According to the World Health Organization, the primary way that coronavirus (COVID-19) spreads is through close interaction with other people. If people come into contact with droplets exhaled or coughed out by infected people, they are at risk of getting the virus. In response, the U.S. Centers for Disease Control and Prevention has recommended that Americans use “social distancing.” This includes canceling large events and staying at least two meters away from others when possible, among other measures to limit close contact.
Many states have taken the CDC’s advice and have legally enforced social distancing, to the point of banning large gatherings and mandating that restaurants and bars close in some cases. Other states have focused on laws ensuring greater funding for combating the pandemic or guaranteeing that treatment is covered by insurance. Some states have even taken hygiene into their own hands – for example, New York is manufacturing its own hand sanitizer to deal with shortages.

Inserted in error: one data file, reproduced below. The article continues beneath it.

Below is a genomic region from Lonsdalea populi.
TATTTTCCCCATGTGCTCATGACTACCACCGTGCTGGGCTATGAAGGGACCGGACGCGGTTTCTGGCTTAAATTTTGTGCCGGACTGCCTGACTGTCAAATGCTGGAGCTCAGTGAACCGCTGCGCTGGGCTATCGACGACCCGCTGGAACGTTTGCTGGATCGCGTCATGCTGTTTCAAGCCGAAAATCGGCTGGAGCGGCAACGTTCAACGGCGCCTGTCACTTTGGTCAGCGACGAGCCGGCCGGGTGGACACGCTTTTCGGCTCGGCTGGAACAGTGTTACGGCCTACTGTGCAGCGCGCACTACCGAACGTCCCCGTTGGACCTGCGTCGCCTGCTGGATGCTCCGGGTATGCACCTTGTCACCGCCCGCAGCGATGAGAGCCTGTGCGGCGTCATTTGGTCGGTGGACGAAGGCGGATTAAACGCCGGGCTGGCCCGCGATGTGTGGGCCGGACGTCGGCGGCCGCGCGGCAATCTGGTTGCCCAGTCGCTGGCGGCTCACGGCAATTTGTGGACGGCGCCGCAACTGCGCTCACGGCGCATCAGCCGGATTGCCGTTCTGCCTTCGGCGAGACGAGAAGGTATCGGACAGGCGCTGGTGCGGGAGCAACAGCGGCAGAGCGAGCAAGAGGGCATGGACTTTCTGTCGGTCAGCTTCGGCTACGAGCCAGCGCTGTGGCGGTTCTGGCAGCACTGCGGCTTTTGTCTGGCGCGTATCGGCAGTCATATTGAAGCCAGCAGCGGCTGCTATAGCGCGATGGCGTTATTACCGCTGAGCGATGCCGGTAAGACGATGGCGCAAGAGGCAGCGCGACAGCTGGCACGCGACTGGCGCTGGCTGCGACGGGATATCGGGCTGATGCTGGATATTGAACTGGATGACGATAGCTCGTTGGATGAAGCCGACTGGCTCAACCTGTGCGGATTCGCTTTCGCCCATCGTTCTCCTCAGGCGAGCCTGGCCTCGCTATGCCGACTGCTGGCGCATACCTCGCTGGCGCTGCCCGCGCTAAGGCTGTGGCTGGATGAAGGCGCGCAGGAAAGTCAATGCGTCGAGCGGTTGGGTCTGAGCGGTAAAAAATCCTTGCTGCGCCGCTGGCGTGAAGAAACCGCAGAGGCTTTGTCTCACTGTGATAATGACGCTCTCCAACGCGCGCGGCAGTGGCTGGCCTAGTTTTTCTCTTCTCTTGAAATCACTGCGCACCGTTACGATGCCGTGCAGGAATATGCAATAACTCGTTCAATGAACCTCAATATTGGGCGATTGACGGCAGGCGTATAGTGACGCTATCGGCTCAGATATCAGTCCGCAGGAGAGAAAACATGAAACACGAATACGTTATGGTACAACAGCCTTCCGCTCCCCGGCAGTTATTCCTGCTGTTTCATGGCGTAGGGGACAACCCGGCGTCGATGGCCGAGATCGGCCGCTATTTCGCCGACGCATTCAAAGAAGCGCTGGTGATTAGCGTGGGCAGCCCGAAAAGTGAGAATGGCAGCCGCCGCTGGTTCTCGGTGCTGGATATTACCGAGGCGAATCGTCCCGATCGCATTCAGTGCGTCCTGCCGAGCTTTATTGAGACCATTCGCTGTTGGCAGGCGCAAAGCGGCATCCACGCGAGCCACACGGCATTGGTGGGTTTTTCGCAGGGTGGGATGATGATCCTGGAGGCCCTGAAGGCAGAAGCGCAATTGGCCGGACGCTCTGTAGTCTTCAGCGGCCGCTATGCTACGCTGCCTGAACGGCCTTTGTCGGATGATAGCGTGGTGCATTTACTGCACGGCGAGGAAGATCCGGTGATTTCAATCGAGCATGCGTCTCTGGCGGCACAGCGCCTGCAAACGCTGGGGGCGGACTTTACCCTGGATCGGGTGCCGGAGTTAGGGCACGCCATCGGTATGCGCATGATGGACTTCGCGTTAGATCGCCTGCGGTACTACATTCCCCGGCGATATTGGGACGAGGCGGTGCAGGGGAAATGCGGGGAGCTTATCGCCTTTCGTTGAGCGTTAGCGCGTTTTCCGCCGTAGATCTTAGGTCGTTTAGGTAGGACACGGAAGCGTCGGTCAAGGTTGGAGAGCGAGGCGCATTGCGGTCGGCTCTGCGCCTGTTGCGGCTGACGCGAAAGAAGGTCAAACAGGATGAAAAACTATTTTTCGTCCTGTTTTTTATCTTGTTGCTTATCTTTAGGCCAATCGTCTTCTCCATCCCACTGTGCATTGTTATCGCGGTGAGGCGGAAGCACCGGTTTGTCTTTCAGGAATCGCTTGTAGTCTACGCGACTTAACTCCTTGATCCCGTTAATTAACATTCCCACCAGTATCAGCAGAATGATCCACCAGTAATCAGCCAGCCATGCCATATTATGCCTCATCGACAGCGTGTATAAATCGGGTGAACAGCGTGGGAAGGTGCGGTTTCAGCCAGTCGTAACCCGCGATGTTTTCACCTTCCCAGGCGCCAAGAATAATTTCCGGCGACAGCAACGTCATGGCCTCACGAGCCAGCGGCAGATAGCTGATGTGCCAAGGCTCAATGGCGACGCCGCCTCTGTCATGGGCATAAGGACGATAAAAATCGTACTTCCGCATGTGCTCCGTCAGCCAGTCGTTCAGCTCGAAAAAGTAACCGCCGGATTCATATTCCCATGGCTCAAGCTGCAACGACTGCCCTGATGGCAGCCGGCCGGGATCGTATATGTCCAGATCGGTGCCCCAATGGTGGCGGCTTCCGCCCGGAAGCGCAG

In order to determine the states that are most and least aggressive in their efforts to limit exposure to coronavirus, WalletHub compared the 50 states and the District of Columbia across 35 unique metrics. Our data set ranges from tested cases of COVID-19 per capita and state legislation on the pandemic to the uninsured population and share of the workforce in affected industries. Read on for the ranking and a complete description of our methodology.